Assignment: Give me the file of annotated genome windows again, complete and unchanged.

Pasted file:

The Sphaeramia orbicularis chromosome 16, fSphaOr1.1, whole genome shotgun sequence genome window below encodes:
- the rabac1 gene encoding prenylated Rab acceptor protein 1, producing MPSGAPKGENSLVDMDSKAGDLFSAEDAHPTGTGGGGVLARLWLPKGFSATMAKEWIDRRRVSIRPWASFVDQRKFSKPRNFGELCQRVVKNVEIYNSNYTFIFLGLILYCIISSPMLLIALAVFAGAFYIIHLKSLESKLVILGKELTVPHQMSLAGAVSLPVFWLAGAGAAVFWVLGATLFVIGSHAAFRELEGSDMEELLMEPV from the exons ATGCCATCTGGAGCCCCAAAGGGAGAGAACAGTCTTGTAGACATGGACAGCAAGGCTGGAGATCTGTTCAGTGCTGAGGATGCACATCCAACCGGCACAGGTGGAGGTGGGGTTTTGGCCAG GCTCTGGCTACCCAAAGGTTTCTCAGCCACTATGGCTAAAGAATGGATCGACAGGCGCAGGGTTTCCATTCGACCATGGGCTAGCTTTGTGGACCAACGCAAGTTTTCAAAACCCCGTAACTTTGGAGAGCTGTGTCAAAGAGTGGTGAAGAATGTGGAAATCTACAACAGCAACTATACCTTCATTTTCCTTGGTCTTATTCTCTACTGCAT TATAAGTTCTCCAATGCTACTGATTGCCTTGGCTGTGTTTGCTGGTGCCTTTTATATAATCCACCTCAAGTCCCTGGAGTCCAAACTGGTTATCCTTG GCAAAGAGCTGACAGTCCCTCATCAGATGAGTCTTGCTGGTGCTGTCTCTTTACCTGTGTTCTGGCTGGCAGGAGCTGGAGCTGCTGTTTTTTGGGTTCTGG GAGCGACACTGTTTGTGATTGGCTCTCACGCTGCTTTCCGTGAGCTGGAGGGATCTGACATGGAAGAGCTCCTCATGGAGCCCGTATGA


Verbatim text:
The Sphaeramia orbicularis chromosome 16, fSphaOr1.1, whole genome shotgun sequence genome window below encodes:
- the rabac1 gene encoding prenylated Rab acceptor protein 1, producing MPSGAPKGENSLVDMDSKAGDLFSAEDAHPTGTGGGGVLARLWLPKGFSATMAKEWIDRRRVSIRPWASFVDQRKFSKPRNFGELCQRVVKNVEIYNSNYTFIFLGLILYCIISSPMLLIALAVFAGAFYIIHLKSLESKLVILGKELTVPHQMSLAGAVSLPVFWLAGAGAAVFWVLGATLFVIGSHAAFRELEGSDMEELLMEPV from the exons ATGCCATCTGGAGCCCCAAAGGGAGAGAACAGTCTTGTAGACATGGACAGCAAGGCTGGAGATCTGTTCAGTGCTGAGGATGCACATCCAACCGGCACAGGTGGAGGTGGGGTTTTGGCCAG GCTCTGGCTACCCAAAGGTTTCTCAGCCACTATGGCTAAAGAATGGATCGACAGGCGCAGGGTTTCCATTCGACCATGGGCTAGCTTTGTGGACCAACGCAAGTTTTCAAAACCCCGTAACTTTGGAGAGCTGTGTCAAAGAGTGGTGAAGAATGTGGAAATCTACAACAGCAACTATACCTTCATTTTCCTTGGTCTTATTCTCTACTGCAT TATAAGTTCTCCAATGCTACTGATTGCCTTGGCTGTGTTTGCTGGTGCCTTTTATATAATCCACCTCAAGTCCCTGGAGTCCAAACTGGTTATCCTTG GCAAAGAGCTGACAGTCCCTCATCAGATGAGTCTTGCTGGTGCTGTCTCTTTACCTGTGTTCTGGCTGGCAGGAGCTGGAGCTGCTGTTTTTTGGGTTCTGG GAGCGACACTGTTTGTGATTGGCTCTCACGCTGCTTTCCGTGAGCTGGAGGGATCTGACATGGAAGAGCTCCTCATGGAGCCCGTATGA